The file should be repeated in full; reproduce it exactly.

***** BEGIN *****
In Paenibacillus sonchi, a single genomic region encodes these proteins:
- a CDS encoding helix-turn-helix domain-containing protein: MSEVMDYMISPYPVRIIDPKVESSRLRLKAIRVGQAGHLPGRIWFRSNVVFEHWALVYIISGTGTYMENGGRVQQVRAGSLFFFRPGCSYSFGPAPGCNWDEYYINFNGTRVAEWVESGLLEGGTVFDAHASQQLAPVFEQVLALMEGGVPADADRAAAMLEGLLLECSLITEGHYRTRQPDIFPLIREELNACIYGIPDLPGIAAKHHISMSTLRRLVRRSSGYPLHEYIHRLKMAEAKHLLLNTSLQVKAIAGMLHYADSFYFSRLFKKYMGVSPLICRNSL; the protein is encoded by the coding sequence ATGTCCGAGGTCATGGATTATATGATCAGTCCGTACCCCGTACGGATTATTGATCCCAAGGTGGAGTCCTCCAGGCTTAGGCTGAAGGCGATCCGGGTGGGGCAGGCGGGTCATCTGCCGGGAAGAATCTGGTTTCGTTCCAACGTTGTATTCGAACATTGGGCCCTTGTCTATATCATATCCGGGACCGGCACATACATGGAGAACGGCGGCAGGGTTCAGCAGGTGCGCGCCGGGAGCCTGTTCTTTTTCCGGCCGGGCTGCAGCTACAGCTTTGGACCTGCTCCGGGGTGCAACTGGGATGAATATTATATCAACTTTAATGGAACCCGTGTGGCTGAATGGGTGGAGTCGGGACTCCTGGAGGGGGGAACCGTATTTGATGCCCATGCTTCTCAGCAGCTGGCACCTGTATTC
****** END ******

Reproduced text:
In Paenibacillus sonchi, a single genomic region encodes these proteins:
- a CDS encoding helix-turn-helix domain-containing protein: MSEVMDYMISPYPVRIIDPKVESSRLRLKAIRVGQAGHLPGRIWFRSNVVFEHWALVYIISGTGTYMENGGRVQQVRAGSLFFFRPGCSYSFGPAPGCNWDEYYINFNGTRVAEWVESGLLEGGTVFDAHASQQLAPVFEQVLALMEGGVPADADRAAAMLEGLLLECSLITEGHYRTRQPDIFPLIREELNACIYGIPDLPGIAAKHHISMSTLRRLVRRSSGYPLHEYIHRLKMAEAKHLLLNTSLQVKAIAGMLHYADSFYFSRLFKKYMGVSPLICRNSL; the protein is encoded by the coding sequence ATGTCCGAGGTCATGGATTATATGATCAGTCCGTACCCCGTACGGATTATTGATCCCAAGGTGGAGTCCTCCAGGCTTAGGCTGAAGGCGATCCGGGTGGGGCAGGCGGGTCATCTGCCGGGAAGAATCTGGTTTCGTTCCAACGTTGTATTCGAACATTGGGCCCTTGTCTATATCATATCCGGGACCGGCACATACATGGAGAACGGCGGCAGGGTTCAGCAGGTGCGCGCCGGGAGCCTGTTCTTTTTCCGGCCGGGCTGCAGCTACAGCTTTGGACCTGCTCCGGGGTGCAACTGGGATGAATATTATATCAACTTTAATGGAACCCGTGTGGCTGAATGGGTGGAGTCGGGACTCCTGGAGGGGGGAACCGTATTTGATGCCCATGCTTCTCAGCAGCTGGCACCTGTATTC